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Defending life from the moment of conception

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Woman dies after IVF treatment

10 August 2006

A woman in Leicester, England, died on Monday evening after a routine operation to remove eggs for IVF treatment. The woman is thought to be the first to die in the UK because of IVF-related treatment. This woman, who is yet to be named, is said to have been desperate for children and her family is naturally distraught. She returned home after the treatment but was rushed into hospital soon after because she developed complications. The Leicester Royal Infirmary has launched an investigation. [The Sun, 10 August]

Iranian doctors have overseen the birth of the country's first animal clone. The lamb that died minutes after birth was said to be the first in a long line of animal clones, perhaps leading to human clones in the future. The Iranian scientists have said that they would continue with this and other lines of genetic research (including embryonic stem cells), and that this experiment had proved extremely useful. [The Scotsman, 10 August]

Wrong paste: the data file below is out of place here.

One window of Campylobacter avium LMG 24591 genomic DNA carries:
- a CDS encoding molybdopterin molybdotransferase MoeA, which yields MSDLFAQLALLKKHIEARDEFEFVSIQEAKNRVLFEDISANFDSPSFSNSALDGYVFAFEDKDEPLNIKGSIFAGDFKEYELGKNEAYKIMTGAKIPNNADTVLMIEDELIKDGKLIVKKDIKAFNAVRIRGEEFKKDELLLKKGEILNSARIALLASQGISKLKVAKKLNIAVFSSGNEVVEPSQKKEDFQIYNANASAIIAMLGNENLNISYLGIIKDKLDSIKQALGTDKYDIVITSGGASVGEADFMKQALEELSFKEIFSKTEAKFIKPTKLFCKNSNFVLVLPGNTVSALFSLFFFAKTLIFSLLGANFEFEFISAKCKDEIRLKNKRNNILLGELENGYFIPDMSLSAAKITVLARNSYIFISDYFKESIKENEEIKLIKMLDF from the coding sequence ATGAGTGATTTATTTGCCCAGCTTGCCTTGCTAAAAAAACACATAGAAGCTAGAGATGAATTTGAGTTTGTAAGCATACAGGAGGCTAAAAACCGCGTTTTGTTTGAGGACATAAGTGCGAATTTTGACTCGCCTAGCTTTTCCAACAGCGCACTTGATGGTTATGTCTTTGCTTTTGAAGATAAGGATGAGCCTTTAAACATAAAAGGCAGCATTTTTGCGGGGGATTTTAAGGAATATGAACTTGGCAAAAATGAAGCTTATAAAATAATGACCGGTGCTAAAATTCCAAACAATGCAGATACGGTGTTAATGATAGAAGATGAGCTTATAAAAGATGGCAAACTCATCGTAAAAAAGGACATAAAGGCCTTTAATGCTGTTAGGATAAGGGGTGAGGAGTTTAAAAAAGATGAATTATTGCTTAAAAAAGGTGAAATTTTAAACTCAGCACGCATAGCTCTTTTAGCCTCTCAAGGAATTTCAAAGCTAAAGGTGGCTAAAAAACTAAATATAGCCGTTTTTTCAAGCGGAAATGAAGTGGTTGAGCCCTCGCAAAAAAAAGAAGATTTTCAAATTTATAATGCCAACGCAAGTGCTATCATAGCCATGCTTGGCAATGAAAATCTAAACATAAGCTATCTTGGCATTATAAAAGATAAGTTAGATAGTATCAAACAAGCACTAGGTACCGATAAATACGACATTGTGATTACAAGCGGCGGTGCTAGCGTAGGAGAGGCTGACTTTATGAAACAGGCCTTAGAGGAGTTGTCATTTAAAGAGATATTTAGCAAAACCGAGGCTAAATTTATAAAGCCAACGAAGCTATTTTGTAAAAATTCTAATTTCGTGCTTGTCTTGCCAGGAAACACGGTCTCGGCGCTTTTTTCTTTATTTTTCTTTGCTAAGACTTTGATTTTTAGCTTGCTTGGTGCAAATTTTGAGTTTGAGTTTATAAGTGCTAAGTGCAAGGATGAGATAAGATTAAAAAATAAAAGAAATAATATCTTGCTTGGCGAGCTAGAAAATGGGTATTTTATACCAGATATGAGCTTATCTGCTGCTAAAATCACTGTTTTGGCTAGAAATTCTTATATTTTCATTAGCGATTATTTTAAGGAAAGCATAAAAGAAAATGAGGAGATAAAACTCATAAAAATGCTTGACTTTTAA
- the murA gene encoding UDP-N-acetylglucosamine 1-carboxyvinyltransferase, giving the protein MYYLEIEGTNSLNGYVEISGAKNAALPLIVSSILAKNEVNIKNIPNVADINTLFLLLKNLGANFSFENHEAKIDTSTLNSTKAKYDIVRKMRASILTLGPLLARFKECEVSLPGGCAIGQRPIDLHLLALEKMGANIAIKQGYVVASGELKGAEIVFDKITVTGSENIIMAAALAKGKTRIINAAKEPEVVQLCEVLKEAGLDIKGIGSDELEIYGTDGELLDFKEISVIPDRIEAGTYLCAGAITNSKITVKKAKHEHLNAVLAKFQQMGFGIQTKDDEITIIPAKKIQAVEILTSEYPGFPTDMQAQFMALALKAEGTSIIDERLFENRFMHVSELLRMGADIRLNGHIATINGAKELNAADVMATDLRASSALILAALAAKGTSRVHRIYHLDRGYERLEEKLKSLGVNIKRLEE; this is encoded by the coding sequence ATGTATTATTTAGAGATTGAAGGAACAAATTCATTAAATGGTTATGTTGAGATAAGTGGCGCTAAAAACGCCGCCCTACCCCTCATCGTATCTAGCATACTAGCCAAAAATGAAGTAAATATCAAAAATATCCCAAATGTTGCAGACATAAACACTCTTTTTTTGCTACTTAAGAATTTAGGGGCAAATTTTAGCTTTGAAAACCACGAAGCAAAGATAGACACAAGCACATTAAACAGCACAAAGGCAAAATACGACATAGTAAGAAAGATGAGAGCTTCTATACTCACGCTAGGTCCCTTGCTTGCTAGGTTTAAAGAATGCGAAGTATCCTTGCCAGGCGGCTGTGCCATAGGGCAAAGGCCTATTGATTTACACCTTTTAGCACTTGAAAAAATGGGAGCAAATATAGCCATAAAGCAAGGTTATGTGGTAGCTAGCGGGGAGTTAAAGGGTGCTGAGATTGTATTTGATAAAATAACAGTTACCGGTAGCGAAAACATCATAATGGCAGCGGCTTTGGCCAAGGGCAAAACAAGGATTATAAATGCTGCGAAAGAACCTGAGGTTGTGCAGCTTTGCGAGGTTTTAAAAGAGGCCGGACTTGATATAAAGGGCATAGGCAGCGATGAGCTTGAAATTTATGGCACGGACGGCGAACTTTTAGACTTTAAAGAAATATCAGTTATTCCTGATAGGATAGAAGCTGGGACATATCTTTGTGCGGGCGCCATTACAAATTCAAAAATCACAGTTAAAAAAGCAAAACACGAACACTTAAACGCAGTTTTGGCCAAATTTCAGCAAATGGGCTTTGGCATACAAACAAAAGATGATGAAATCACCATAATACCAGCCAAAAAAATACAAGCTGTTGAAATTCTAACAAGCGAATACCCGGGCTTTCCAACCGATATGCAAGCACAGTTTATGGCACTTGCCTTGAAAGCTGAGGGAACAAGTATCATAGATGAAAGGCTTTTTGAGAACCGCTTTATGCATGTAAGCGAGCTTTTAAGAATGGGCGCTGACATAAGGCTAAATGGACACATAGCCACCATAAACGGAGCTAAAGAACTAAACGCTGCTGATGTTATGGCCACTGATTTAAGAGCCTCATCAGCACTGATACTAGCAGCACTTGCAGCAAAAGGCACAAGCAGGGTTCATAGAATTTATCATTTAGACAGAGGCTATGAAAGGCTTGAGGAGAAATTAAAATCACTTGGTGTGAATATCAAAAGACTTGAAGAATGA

The Major Archbishop of Syro-Malabar Catholics has written a pastoral letter to his flock informing them that it is the duty of Catholic couples to have children, and they should not consider children an unnecessary burden. Cardinal Varkey Vithayathil, Cardinal Archbishop of Ernarkulam, India has said that the family is a very special gift, one that allows humanity to mimic and experience heavenly joys, "Family is the arena where heavenly mysteries are lived out. Family meals in our homes should become similar to the commemoration of the Last Supper of our Lord". The Cardinal also warned against the great temptation to spend extravagantly on marriage ceremonies. [The Indian Catholic, 8 August]

A leading American bioethicist has said that all women should be paid for egg donation. Dr. Insoo Hyun, of Case Western Reserve University in Cleveland, Ohio, said that the time, effort, and energy expended in the act are so great that women should expect to be paid for it. He said that the situation should be the same as for medical research trials, that the participants are paid according to the amount of discomfort, and pain they endure; not to mention that women risk ovarian hyper-stimulation syndrome. [The Times, 10 August]

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